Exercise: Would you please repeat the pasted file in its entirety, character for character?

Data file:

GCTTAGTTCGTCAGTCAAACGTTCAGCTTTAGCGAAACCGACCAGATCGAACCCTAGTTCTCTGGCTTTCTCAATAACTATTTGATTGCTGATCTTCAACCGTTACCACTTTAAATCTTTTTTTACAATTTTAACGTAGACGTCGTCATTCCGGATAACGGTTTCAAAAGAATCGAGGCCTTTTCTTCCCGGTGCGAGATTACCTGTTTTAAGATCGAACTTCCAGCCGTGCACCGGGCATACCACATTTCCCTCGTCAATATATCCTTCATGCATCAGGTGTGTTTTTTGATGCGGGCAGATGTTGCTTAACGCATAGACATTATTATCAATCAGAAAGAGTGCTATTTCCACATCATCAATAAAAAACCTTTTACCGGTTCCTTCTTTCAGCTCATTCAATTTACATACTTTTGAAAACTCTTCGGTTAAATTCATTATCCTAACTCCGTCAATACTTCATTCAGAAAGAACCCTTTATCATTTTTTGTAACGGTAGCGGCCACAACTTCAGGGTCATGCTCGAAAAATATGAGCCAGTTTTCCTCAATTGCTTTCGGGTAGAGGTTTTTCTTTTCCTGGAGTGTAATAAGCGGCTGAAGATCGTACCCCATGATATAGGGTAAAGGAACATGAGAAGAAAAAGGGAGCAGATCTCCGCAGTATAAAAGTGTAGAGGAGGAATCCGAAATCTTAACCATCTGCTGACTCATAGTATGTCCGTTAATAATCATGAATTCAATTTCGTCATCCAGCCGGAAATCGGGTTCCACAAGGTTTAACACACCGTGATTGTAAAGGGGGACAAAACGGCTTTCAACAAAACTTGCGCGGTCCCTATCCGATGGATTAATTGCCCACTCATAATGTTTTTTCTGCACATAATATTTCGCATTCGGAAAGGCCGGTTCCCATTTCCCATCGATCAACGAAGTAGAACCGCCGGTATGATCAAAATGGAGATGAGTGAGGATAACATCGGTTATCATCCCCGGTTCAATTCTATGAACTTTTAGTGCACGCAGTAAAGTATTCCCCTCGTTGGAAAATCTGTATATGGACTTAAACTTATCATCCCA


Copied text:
GCTTAGTTCGTCAGTCAAACGTTCAGCTTTAGCGAAACCGACCAGATCGAACCCTAGTTCTCTGGCTTTCTCAATAACTATTTGATTGCTGATCTTCAACCGTTACCACTTTAAATCTTTTTTTACAATTTTAACGTAGACGTCGTCATTCCGGATAACGGTTTCAAAAGAATCGAGGCCTTTTCTTCCCGGTGCGAGATTACCTGTTTTAAGATCGAACTTCCAGCCGTGCACCGGGCATACCACATTTCCCTCGTCAATATATCCTTCATGCATCAGGTGTGTTTTTTGATGCGGGCAGATGTTGCTTAACGCATAGACATTATTATCAATCAGAAAGAGTGCTATTTCCACATCATCAATAAAAAACCTTTTACCGGTTCCTTCTTTCAGCTCATTCAATTTACATACTTTTGAAAACTCTTCGGTTAAATTCATTATCCTAACTCCGTCAATACTTCATTCAGAAAGAACCCTTTATCATTTTTTGTAACGGTAGCGGCCACAACTTCAGGGTCATGCTCGAAAAATATGAGCCAGTTTTCCTCAATTGCTTTCGGGTAGAGGTTTTTCTTTTCCTGGAGTGTAATAAGCGGCTGAAGATCGTACCCCATGATATAGGGTAAAGGAACATGAGAAGAAAAAGGGAGCAGATCTCCGCAGTATAAAAGTGTAGAGGAGGAATCCGAAATCTTAACCATCTGCTGACTCATAGTATGTCCGTTAATAATCATGAATTCAATTTCGTCATCCAGCCGGAAATCGGGTTCCACAAGGTTTAACACACCGTGATTGTAAAGGGGGACAAAACGGCTTTCAACAAAACTTGCGCGGTCCCTATCCGATGGATTAATTGCCCACTCATAATGTTTTTTCTGCACATAATATTTCGCATTCGGAAAGGCCGGTTCCCATTTCCCATCGATCAACGAAGTAGAACCGCCGGTATGATCAAAATGGAGATGAGTGAGGATAACATCGGTTATCATCCCCGGTTCAATTCTATGAACTTTTAGTGCACGCAGTAAAGTATTCCCCTCGTTGGAAAATCTGTATATGGACTTAAACTTATCATCCCA